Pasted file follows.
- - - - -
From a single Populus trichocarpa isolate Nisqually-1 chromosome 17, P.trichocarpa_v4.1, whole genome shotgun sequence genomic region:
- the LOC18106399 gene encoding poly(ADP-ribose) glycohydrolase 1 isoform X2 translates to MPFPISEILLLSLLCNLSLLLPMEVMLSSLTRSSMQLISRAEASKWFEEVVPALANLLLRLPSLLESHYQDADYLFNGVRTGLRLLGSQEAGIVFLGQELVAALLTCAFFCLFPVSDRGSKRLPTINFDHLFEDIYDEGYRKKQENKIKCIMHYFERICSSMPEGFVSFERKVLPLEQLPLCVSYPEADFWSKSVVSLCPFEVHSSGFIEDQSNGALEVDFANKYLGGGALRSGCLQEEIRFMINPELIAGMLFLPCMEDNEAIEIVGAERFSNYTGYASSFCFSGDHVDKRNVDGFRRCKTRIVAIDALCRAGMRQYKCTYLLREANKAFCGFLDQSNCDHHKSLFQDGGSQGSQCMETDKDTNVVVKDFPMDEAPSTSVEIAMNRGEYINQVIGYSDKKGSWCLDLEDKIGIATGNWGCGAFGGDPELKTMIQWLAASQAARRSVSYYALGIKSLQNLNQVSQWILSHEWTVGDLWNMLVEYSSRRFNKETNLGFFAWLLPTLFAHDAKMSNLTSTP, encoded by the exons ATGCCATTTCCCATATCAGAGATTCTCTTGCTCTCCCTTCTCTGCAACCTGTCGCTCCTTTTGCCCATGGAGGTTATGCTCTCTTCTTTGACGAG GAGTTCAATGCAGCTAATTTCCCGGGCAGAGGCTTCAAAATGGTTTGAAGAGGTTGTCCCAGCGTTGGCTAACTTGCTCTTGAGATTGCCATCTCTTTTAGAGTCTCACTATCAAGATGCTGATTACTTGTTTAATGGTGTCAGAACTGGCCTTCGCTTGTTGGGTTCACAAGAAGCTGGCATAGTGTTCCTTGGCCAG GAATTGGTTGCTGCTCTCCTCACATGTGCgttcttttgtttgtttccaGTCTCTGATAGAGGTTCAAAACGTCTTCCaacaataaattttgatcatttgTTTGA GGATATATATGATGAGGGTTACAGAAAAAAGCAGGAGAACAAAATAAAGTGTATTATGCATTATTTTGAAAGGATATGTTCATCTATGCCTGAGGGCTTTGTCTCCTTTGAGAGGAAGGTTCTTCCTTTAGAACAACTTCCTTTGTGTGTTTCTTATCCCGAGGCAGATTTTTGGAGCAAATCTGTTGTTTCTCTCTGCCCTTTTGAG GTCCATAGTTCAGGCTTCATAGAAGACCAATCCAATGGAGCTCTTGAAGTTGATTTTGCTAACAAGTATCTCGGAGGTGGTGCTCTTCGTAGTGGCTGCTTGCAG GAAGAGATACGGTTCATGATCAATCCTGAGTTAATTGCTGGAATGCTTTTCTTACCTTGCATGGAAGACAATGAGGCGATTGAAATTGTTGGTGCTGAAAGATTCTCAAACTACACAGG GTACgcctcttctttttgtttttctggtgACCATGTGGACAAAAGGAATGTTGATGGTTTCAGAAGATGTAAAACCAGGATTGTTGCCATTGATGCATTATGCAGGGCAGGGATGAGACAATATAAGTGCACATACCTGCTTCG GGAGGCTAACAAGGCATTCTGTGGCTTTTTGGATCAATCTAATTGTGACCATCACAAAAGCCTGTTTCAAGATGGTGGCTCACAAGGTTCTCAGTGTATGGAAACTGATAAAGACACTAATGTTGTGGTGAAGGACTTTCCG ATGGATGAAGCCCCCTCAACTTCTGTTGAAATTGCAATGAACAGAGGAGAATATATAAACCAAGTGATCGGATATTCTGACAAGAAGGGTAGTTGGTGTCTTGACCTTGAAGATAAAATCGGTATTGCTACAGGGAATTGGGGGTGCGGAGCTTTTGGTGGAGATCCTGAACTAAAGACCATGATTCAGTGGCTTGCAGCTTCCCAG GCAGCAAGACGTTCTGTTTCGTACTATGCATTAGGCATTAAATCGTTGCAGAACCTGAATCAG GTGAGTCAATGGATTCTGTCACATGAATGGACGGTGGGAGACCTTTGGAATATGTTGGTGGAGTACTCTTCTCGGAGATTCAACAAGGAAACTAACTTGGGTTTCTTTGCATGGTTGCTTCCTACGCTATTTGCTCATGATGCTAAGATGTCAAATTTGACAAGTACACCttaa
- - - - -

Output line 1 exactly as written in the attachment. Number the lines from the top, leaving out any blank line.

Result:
From a single Populus trichocarpa isolate Nisqually-1 chromosome 17, P.trichocarpa_v4.1, whole genome shotgun sequence genomic region: